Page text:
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The Looming Transit Breakdown That Threatens America’s Economy

transitbacklog
Categories of maintenance needs, in billions of dollars, for America's large transit agencies. Graph: RPA

While federal transit funding stagnates, the nation's largest rail and bus systems have been delaying critical maintenance projects. Without sustained efforts to fix infrastructure and vehicles, the effects of deteriorating service in big American cities could ripple across the national economy, according to a new report from the Regional Plan Association [PDF].

RPA focuses on ten of the nation's largest transit agencies -- in Boston, San Francisco, Atlanta, Philadelphia, New York, Cleveland, New Jersey, Pittsburgh, Washington, D.C., and Chicago. Between them, these agencies face about $102 billion in deferred maintenance costs. To bring the systems into a state of good repair will require about $13 billion in maintenance spending per year -- more than twice the current rate of investment.

These regions house about one-fifth of the country's population and produce about 27 percent of the nation's economic output. They also carry about 60 percent of the nation's total transit ridership, up from 55 percent 20 years ago. That's a reflection of how transit has become increasingly important in these regions, with passenger trips growing 54 percent over the same period.

That level of ridership growth can't be sustained if the transit systems aren't maintained properly. RPA cites a 2012 report from San Francisco's BART that says if the system is allowed to deteriorate...

...the consequences will be drastically negative. BART’s aging infrastructure will fail more frequently, causing substantial declines in reliability and more crowding. In turn, BART ridership, which is expected to increase to half a million riders a day if current levels of service can be maintained, will stagnate or even decline.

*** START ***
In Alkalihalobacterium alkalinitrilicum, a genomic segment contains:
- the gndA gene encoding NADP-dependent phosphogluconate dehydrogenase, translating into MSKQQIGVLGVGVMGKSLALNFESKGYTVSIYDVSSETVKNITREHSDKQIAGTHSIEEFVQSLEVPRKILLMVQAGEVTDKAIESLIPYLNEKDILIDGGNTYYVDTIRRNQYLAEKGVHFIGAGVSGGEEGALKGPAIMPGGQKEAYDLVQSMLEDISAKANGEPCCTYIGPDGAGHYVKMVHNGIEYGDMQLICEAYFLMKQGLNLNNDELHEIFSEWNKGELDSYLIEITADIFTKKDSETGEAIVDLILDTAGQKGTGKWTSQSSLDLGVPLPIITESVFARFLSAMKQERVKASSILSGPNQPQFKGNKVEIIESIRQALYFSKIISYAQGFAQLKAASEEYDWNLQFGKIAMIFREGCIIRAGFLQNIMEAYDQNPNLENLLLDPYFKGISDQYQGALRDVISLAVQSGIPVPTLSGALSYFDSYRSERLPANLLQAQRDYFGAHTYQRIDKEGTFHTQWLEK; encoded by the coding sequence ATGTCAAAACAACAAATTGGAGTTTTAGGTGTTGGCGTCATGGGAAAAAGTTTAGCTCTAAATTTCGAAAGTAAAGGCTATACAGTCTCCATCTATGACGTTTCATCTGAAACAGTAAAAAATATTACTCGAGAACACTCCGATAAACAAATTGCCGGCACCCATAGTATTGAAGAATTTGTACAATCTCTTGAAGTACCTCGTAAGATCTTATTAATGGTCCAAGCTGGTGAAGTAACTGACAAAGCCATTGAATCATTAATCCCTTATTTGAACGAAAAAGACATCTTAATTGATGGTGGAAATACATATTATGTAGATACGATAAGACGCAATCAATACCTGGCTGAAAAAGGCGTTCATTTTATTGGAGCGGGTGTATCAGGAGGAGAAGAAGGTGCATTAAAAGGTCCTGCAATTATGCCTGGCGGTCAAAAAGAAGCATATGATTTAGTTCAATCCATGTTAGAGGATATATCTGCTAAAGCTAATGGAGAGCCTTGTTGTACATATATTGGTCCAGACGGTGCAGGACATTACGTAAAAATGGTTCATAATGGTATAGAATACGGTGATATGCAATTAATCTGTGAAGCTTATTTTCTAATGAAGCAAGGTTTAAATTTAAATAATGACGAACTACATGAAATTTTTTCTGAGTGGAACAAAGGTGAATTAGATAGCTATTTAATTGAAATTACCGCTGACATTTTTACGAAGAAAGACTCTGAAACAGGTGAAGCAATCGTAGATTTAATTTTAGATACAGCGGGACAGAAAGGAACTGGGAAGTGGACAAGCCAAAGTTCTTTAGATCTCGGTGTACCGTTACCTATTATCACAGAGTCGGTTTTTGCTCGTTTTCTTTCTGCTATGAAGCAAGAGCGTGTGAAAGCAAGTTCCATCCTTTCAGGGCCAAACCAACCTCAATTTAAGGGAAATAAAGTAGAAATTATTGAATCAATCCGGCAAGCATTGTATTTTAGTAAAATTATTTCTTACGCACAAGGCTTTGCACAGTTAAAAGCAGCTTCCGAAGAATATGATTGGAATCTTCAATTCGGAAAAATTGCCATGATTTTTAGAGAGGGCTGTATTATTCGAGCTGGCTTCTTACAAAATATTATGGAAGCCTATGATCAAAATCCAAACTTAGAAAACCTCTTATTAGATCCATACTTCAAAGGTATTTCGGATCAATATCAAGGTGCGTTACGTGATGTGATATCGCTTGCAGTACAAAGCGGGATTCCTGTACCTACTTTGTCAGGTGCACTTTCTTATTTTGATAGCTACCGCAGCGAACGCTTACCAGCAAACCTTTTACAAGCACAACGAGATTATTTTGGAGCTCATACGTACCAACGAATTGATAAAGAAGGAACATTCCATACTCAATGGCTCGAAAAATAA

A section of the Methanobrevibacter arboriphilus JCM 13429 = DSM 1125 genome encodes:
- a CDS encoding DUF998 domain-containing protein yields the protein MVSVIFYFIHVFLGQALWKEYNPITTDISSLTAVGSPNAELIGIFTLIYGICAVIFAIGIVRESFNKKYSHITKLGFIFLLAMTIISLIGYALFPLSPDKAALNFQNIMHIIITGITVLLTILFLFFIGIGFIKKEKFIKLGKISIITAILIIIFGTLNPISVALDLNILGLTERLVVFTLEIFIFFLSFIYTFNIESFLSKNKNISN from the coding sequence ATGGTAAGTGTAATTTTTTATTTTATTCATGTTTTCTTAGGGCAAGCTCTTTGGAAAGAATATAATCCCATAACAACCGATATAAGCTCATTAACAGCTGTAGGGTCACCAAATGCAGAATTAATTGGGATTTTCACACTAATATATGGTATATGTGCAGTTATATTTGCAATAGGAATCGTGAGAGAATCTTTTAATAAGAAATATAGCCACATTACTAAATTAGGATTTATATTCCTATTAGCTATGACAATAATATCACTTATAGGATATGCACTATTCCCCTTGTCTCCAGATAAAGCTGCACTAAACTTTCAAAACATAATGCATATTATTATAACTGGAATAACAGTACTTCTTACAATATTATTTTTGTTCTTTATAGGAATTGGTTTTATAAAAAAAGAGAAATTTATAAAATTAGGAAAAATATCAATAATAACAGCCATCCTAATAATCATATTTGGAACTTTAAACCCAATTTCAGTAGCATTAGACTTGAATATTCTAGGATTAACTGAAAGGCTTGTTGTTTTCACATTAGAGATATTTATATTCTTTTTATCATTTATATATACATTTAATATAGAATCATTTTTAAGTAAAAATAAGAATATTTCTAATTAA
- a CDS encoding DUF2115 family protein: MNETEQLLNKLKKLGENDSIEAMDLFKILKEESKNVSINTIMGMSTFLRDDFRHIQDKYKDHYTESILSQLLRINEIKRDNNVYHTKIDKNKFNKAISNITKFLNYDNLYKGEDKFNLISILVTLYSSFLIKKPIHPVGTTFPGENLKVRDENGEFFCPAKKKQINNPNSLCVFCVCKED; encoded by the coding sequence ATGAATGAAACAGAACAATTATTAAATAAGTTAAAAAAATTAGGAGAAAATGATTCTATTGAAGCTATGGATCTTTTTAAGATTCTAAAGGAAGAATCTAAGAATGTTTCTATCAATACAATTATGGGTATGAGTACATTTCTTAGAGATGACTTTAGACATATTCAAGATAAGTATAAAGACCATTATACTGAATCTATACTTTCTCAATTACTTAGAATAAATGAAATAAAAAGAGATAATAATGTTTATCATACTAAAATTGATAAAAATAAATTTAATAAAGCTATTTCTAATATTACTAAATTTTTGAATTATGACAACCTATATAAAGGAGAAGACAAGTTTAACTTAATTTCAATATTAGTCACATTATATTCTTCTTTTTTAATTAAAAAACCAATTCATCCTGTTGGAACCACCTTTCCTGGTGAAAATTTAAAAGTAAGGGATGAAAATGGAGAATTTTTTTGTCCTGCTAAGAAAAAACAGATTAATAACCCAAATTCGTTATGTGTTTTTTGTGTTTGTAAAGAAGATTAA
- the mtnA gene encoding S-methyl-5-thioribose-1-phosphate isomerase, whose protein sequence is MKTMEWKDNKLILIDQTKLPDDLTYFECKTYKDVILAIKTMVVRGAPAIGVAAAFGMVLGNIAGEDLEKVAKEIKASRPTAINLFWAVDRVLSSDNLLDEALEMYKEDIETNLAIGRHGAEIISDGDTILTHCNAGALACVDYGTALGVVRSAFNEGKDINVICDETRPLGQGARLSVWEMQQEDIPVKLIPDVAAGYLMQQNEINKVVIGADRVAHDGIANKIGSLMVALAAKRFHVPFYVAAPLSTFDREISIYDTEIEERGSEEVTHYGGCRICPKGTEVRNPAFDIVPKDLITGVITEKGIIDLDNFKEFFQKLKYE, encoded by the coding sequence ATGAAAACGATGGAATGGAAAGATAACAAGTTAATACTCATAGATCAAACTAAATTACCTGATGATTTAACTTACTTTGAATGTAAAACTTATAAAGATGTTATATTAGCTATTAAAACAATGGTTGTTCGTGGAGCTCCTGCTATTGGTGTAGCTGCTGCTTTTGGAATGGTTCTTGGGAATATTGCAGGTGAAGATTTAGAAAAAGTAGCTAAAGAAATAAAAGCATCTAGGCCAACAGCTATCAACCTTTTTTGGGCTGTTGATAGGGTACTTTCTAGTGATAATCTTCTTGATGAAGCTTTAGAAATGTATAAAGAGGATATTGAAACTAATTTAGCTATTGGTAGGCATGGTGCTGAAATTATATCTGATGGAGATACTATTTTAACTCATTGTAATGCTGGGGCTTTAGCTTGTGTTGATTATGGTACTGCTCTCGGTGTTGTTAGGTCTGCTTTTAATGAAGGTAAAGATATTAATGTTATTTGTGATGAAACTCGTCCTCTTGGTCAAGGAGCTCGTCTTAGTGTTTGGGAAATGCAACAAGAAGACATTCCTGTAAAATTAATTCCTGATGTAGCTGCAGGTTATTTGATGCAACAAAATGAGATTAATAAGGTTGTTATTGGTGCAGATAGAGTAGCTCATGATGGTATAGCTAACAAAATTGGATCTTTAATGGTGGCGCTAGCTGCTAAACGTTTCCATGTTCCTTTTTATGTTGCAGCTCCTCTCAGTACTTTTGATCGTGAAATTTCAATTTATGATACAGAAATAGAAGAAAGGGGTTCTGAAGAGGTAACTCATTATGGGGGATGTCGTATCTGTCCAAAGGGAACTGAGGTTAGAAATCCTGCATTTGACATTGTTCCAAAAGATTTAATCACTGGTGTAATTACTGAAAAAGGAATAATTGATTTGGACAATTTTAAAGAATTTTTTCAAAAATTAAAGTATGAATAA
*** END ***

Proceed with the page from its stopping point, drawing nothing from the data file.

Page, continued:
The decline of the country's big transit systems could have wide-ranging economic consequences, deterring growth in America's most productive regions.

In 2013, about $5.4 billion in capital funding was available to these 10 agencies from the federal, state, and local governments, with another $1.9 billion coming from fares, tolls, and dedicated taxes. Of that $7.3 billion, about 80 percent, or $6 billion, was spent on maintenance, RPA reports. But even if it all went toward maintenance, that would fall far short of the $13 billion needed to repair and replace the systems' core infrastructure.

The federal government isn't about to step in. The transportation bill working its way through Washington right now will, at best, continue status-quo funding levels for transit over the next six years. If anything, the federal bill will aggravate the problem.

A late amendment from Washington Rep. Jaime Herrera Beutler eliminates the "Growing State and High-Density States Funding Program," which helped deliver about $272 million in funding to some of the big transit agencies in the Northeast in particular, according to the Tri-State Transportation Campaign. It's not clear whether the amendment will survive conference committee.

RPA Board Chair Lee Sander said that creating wider recognition that transit maintenance is a national problem, not just a local one, is an important first step.

"Hopefully this will give leverage to the individual transit properties… as they deal with their state legislatures and other legislative bodies," he said.

Correction: This post originally reported Jaime Herrera represented Oregon in Congress. She represents Washington.

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